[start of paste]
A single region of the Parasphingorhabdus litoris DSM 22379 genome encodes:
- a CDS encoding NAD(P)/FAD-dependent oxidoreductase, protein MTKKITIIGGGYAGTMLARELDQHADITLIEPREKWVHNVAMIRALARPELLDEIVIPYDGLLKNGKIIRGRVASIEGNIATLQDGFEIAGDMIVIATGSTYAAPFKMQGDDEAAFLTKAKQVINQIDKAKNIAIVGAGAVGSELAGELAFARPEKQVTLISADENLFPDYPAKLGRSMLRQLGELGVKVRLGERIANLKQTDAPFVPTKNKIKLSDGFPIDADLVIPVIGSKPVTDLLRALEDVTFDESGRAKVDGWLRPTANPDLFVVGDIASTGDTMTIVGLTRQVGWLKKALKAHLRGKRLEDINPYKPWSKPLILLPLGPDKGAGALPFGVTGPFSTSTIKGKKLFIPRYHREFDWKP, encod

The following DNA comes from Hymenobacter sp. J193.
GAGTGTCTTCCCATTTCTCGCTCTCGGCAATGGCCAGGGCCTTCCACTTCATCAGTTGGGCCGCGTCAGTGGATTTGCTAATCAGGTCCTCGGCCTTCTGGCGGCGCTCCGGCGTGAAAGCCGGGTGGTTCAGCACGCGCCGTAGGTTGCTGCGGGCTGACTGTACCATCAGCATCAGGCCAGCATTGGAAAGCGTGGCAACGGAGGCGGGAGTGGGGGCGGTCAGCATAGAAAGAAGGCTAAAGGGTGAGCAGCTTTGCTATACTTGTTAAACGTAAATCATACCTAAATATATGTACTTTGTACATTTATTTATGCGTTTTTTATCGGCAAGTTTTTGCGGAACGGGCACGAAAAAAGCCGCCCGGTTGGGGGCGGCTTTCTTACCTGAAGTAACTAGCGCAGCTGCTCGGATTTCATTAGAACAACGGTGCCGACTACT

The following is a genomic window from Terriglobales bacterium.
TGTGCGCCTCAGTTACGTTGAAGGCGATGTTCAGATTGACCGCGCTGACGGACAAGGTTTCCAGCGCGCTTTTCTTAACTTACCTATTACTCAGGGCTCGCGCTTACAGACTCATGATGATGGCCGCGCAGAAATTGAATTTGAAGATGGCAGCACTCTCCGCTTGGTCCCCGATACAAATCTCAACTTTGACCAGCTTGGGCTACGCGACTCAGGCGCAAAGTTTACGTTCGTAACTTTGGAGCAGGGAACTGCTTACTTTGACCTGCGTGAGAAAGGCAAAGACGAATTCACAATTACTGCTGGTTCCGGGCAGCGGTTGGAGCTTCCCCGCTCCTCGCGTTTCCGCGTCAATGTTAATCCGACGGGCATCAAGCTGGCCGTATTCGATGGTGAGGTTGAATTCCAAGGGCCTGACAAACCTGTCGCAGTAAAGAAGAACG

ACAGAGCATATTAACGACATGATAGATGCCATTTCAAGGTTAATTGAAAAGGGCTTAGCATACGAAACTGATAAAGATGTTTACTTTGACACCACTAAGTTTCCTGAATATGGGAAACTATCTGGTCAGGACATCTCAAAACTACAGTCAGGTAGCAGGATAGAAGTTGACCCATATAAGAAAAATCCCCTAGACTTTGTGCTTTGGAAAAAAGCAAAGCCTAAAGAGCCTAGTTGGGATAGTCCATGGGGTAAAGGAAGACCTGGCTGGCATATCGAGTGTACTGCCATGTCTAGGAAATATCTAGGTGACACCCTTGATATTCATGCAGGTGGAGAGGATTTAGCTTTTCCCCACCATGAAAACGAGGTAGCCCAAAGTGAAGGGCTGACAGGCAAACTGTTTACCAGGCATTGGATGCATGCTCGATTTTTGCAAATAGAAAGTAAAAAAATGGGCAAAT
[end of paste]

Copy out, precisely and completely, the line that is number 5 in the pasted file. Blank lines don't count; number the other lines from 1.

The following is a genomic window from Terriglobales bacterium.